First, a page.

Conquering Fear of Failure...a postscript

Teaching my former students last Tuesday night.

Teaching my former students last Tuesday night.

I had intended to move on to another common fear in this blog, but something happened last week that demanded changing that plan. That something was the very event that triggered the fear of failure I described in the last blog, the event for all of my former high school students, Let Me Teach You One More Time. Several weeks before the appointed night, I counted a grand total of 11 who had signed up. My stomach dropped. The room I had rented held 80-100, and an images flashed through my imagination of a tiny turnout with the inevitable shame I would feel. Fear clutched at me, but with the loving encouragement of my family, I pressed on.

When the event rolled around last Tuesday, it was nothing like those images. The room was packed. I first shared the journey of my heart as a teacher and then taught them from the Landmarks book about God's story and our identity. The attentiveness was beautiful. But the real fireworks came when a panel of faculty came up and shared their own story with piercing honesty, mesmerizing the listeners. One of the panel, the former headmaster, was so struck by the time that he told me it felt like a holy moment. Students stayed afterwards, almost as if they didn't want to leave.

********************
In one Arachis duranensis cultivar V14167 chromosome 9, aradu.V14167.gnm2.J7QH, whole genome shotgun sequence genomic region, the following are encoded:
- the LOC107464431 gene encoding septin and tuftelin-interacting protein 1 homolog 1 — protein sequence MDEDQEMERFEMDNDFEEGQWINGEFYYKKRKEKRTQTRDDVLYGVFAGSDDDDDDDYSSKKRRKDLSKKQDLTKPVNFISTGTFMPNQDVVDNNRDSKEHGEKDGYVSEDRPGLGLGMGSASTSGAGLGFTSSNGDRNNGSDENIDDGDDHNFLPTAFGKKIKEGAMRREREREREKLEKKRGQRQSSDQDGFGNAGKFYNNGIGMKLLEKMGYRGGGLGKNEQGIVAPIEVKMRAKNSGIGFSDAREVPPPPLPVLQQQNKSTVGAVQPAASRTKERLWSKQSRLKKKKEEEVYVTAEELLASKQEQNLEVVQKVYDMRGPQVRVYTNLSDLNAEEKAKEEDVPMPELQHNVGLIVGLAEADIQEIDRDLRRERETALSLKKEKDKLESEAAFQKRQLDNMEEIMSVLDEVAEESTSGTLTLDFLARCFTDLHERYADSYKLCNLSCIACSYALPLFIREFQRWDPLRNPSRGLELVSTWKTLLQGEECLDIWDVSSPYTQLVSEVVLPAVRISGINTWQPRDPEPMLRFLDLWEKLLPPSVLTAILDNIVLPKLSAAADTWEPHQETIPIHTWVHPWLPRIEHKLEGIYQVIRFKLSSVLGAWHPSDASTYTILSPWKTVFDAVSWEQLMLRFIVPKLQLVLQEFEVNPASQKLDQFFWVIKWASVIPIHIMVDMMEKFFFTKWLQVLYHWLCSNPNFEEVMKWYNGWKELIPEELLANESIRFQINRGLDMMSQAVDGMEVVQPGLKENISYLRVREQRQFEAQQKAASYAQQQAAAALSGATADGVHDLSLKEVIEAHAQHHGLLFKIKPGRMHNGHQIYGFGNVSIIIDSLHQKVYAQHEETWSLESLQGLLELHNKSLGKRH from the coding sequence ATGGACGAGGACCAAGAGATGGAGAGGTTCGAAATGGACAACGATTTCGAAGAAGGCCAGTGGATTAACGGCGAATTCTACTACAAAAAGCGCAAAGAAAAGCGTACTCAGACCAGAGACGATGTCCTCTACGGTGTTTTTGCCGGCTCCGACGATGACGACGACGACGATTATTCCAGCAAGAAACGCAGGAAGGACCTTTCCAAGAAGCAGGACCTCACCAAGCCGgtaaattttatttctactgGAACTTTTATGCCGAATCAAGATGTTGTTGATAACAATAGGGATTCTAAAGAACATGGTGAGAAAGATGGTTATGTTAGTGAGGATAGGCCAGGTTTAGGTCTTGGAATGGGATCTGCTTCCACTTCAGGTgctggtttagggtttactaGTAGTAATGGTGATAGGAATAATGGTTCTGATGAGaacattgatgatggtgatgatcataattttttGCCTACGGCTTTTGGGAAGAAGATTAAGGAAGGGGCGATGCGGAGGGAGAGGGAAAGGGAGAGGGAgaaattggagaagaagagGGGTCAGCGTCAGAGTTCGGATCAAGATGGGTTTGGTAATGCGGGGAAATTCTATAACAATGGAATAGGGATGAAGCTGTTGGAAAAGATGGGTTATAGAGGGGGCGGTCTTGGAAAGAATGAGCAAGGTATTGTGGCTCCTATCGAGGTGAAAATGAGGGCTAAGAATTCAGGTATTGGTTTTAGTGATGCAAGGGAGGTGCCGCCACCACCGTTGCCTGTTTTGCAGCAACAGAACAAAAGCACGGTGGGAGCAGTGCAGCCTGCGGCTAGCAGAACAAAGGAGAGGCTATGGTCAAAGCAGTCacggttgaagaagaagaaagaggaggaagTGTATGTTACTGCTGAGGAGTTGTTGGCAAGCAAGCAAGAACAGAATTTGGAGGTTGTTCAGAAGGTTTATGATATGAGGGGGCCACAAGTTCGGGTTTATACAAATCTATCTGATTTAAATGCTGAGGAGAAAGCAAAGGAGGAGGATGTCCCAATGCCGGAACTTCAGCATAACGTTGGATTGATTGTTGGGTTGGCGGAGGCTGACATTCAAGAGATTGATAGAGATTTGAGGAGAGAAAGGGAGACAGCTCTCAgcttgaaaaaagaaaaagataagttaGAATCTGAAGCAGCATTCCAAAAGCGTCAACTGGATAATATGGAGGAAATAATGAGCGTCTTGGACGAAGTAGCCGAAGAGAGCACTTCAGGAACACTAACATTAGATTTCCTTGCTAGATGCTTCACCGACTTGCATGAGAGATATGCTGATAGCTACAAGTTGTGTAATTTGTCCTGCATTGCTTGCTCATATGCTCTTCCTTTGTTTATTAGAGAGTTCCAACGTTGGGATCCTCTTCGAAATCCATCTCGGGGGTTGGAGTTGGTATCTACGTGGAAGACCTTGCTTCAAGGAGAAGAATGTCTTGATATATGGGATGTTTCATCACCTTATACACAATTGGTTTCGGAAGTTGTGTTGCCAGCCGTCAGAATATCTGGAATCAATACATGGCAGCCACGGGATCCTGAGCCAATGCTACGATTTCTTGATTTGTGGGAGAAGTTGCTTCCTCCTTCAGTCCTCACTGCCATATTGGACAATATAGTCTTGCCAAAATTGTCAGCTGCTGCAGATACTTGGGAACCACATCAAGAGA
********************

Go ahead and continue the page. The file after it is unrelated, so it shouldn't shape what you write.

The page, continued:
And I am still hearing the ripple-out effects. Just today I was approached by a mom of one of those students telling me with tears how powerful the evening had been for her son. I look back now at my previous fears, and I'm startled by the contrast. What does this all mean? Here are a few thoughts:

  1. Fear distorts reality. If we listen to our the voice of fear instead of the voice of God, we will always misinterpret life.
  2. Walking with God means faith and obedience. The opposite of that is fear and passivity. Over and over in the Bible He asks men and women to take crazy risks of obedience and trust Him for the result. He is still in that business today.
  3. Taking small risks today trains us to take the bigger ones for God when they come.
  4. Finally, the kingdom of God grows in cycles of desperation and deliverance. We go out on a limb for God, find ourselves in a predicament, and then He comes to the rescue. He gets the glory, and we get the joy. That certainly was my experience here.

So, what risk do you need to take for God today?

Sharing some of their own story, the panel included Daniel Moore, Richard Anderson, and Dan Carpenter.

Sharing some of their own story, the panel included Daniel Moore, Richard Anderson, and Dan Carpenter.